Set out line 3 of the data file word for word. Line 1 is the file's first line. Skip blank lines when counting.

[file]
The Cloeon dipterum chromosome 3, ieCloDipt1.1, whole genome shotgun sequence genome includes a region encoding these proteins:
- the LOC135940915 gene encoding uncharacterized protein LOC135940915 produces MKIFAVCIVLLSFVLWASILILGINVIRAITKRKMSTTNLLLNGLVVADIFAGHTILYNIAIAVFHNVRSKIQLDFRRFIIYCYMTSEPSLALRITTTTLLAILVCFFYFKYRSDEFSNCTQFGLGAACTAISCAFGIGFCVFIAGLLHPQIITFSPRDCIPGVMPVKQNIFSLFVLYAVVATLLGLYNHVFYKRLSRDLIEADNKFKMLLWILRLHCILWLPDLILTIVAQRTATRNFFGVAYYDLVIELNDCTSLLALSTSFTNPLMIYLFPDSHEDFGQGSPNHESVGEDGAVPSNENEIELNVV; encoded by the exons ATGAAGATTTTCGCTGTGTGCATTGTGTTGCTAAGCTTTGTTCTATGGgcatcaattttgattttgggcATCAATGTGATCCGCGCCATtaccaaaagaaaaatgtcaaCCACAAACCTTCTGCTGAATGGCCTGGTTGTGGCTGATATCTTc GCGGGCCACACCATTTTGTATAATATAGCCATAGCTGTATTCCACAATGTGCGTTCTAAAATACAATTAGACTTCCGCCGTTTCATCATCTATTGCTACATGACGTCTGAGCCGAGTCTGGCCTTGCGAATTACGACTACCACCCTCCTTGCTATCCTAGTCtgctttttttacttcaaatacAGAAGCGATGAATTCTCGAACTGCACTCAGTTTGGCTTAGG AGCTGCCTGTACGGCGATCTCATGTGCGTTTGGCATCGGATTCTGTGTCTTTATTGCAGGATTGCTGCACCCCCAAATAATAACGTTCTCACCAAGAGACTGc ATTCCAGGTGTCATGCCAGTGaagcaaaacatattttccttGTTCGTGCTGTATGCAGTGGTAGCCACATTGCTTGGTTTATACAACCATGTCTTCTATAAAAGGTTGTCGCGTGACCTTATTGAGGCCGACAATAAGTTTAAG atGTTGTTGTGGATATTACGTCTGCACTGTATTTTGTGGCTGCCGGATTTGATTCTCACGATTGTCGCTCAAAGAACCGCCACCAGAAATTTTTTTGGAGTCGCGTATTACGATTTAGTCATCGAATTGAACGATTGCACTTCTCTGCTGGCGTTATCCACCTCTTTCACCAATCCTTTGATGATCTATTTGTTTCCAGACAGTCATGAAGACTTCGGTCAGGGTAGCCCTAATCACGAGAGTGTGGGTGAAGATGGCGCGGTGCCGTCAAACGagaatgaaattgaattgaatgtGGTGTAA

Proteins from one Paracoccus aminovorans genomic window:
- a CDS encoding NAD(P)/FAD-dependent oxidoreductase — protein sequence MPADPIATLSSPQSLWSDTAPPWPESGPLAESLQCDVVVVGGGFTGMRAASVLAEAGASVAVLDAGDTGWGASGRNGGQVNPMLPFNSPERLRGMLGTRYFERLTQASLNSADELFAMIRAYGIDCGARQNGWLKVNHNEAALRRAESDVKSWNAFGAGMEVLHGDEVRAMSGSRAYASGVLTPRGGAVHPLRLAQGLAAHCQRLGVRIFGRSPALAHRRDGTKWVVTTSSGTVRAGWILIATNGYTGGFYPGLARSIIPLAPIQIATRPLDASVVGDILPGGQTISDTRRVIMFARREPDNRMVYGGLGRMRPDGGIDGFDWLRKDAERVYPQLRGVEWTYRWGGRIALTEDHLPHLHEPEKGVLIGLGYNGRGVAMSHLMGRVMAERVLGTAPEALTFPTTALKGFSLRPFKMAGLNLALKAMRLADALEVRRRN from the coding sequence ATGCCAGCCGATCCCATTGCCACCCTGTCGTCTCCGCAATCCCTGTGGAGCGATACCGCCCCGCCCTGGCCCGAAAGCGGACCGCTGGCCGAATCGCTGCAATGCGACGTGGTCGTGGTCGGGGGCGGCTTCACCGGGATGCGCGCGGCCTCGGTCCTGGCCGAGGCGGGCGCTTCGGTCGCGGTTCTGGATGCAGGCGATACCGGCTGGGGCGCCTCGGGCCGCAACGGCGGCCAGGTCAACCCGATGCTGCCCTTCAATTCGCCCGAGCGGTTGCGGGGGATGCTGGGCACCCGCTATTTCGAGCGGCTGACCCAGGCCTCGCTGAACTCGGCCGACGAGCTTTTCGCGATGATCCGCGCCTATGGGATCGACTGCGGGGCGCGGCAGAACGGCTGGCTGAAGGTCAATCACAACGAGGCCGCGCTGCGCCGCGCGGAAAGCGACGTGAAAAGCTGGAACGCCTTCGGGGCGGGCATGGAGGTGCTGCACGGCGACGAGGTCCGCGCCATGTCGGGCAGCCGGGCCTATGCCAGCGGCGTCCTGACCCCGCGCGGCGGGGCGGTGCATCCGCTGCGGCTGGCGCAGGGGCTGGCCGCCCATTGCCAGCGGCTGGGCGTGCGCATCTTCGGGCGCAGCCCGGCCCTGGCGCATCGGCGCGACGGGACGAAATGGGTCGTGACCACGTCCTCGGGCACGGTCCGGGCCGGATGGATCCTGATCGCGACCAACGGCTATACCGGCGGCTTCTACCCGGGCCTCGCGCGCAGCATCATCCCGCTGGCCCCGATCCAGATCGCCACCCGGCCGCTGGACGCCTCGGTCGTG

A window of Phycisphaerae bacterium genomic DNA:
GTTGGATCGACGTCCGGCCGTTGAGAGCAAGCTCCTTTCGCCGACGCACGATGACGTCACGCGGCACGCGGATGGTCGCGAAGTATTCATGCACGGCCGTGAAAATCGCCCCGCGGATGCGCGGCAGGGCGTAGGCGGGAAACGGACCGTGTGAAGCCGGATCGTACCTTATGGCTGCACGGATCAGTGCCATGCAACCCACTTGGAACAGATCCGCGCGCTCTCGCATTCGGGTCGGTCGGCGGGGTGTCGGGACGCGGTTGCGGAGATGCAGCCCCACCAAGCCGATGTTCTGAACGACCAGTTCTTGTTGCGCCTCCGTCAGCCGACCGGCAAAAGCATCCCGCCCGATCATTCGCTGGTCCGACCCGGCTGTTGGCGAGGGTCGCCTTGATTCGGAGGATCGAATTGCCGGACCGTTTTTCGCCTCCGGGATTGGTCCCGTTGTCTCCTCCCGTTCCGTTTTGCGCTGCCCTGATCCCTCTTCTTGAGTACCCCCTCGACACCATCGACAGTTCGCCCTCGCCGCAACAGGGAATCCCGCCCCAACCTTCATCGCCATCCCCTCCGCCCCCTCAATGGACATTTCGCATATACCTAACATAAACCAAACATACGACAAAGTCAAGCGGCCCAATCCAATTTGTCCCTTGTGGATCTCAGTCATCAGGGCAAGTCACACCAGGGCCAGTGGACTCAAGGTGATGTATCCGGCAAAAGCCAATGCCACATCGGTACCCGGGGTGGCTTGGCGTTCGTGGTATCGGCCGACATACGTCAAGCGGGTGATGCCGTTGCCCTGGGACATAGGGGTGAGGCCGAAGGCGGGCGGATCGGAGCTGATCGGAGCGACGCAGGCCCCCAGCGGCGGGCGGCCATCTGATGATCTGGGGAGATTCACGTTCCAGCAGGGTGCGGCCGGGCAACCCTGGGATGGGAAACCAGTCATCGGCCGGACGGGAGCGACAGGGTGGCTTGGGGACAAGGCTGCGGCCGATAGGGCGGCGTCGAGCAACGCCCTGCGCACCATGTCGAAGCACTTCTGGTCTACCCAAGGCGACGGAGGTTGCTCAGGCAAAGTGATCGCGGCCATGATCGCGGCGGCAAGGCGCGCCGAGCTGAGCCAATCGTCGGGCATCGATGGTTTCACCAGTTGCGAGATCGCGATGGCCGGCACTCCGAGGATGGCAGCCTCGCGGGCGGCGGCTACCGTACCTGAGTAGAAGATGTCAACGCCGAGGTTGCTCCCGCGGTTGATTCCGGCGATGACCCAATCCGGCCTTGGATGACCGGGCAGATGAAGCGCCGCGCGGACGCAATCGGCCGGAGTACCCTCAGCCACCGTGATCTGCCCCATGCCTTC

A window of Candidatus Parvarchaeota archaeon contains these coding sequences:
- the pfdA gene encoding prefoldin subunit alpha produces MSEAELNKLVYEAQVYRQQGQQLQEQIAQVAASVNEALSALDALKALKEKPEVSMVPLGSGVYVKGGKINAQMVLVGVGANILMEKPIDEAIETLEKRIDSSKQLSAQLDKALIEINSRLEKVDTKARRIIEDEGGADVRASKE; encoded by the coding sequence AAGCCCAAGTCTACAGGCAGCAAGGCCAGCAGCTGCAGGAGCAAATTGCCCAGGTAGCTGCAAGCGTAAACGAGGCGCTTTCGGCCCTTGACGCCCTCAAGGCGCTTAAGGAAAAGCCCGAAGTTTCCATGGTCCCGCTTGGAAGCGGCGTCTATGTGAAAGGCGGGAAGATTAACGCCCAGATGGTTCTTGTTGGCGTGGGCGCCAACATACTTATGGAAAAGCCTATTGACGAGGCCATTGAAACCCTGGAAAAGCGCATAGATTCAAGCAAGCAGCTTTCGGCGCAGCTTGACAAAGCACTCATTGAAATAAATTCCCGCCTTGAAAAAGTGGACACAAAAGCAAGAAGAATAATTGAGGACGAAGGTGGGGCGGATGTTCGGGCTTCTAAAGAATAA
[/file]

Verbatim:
Proteins from one Paracoccus aminovorans genomic window: